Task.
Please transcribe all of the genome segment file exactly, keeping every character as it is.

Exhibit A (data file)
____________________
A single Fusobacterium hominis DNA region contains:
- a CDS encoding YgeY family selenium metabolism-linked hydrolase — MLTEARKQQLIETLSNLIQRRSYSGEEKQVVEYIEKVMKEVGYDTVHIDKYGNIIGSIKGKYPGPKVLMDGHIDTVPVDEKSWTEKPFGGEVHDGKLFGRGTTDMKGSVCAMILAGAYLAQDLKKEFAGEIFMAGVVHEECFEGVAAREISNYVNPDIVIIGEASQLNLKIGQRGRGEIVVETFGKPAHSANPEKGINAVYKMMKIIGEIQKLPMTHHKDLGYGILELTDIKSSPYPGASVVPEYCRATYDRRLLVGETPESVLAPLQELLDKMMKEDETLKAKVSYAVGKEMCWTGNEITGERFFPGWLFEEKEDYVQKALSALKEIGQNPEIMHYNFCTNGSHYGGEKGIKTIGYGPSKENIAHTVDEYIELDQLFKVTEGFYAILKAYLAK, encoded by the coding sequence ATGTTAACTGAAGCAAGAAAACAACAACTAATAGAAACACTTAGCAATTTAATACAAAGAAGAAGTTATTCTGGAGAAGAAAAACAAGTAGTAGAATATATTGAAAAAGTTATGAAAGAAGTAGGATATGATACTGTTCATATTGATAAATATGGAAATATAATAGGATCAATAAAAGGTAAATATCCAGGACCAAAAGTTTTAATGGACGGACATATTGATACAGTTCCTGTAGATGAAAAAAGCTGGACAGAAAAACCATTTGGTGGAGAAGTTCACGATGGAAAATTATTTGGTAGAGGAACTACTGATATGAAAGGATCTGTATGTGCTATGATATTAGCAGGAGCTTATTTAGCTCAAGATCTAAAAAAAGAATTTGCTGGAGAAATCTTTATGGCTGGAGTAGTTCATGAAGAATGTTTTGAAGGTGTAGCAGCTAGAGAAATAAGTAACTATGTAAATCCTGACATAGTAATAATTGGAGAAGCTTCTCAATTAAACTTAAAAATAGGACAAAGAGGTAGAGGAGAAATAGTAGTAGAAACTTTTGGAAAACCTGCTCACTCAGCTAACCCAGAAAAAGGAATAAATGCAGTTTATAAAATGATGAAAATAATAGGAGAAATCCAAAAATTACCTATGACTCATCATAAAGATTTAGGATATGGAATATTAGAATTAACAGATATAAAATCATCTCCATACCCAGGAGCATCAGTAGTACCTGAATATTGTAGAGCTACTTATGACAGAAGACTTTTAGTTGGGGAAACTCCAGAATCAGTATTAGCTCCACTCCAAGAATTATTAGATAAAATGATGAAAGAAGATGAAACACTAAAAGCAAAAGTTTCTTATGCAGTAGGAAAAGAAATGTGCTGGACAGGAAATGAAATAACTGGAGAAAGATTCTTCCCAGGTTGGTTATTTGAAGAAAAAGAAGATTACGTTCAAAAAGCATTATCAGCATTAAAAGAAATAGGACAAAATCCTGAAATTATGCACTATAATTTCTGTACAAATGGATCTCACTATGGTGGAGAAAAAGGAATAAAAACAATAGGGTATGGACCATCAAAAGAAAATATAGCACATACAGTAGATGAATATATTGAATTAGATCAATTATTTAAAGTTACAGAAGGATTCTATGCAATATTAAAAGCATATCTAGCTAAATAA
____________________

A single Fusobacterium hominis DNA region contains:
- a CDS encoding YgeY family selenium metabolism-linked hydrolase — MLTEARKQQLIETLSNLIQRRSYSGEEKQVVEYIEKVMKEVGYDTVHIDKYGNIIGSIKGKYPGPKVLMDGHIDTVPVDEKSWTEKPFGGEVHDGKLFGRGTTDMKGSVCAMILAGAYLAQDLKKEFAGEIFMAGVVHEECFEGVAAREISNYVNPDIVIIGEASQLNLKIGQRGRGEIVVETFGKPAHSANPEKGINAVYKMMKIIGEIQKLPMTHHKDLGYGILELTDIKSSPYPGASVVPEYCRATYDRRLLVGETPESVLAPLQELLDKMMKEDETLKAKVSYAVGKEMCWTGNEITGERFFPGWLFEEKEDYVQKALSALKEIGQNPEIMHYNFCTNGSHYGGEKGIKTIGYGPSKENIAHTVDEYIELDQLFKVTEGFYAILKAYLAK, encoded by the coding sequence ATGTTAACTGAAGCAAGAAAACAACAACTAATAGAAACACTTAGCAATTTAATACAAAGAAGAAGTTATTCTGGAGAAGAAAAACAAGTAGTAGAATATATTGAAAAAGTTATGAAAGAAGTAGGATATGATACTGTTCATATTGATAAATATGGAAATATAATAGGATCAATAAAAGGTAAATATCCAGGACCAAAAGTTTTAATGGACGGACATATTGATACAGTTCCTGTAGATGAAAAAAGCTGGACAGAAAAACCATTTGGTGGAGAAGTTCACGATGGAAAATTATTTGGTAGAGGAACTACTGATATGAAAGGATCTGTATGTGCTATGATATTAGCAGGAGCTTATTTAGCTCAAGATCTAAAAAAAGAATTTGCTGGAGAAATCTTTATGGCTGGAGTAGTTCATGAAGAATGTTTTGAAGGTGTAGCAGCTAGAGAAATAAGTAACTATGTAAATCCTGACATAGTAATAATTGGAGAAGCTTCTCAATTAAACTTAAAAATAGGACAAAGAGGTAGAGGAGAAATAGTAGTAGAAACTTTTGGAAAACCTGCTCACTCAGCTAACCCAGAAAAAGGAATAAATGCAGTTTATAAAATGATGAAAATAATAGGAGAAATCCAAAAATTACCTATGACTCATCATAAAGATTTAGGATATGGAATATTAGAATTAACAGATATAAAATCATCTCCATACCCAGGAGCATCAGTAGTACCTGAATATTGTAGAGCTACTTATGACAGAAGACTTTTAGTTGGGGAAACTCCAGAATCAGTATTAGCTCCACTCCAAGAATTATTAGATAAAATGATGAAAGAAGATGAAACACTAAAAGCAAAAGTTTCTTATGCAGTAGGAAAAGAAATGTGCTGGACAGGAAATGAAATAACTGGAGAAAGATTCTTCCCAGGTTGGTTATTTGAAGAAAAAGAAGATTACGTTCAAAAAGCATTATCAGCATTAAAAGAAATAGGACAAAATCCTGAAATTATGCACTATAATTTCTGTACAAATGGATCTCACTATGGTGGAGAAAAAGGAATAAAAACAATAGGGTATGGACCATCAAAAGAAAATATAGCACATACAGTAGATGAATATATTGAATTAGATCAATTATTTAAAGTTACAGAAGGATTCTATGCAATATTAAAAGCATATCTAGCTAAATAA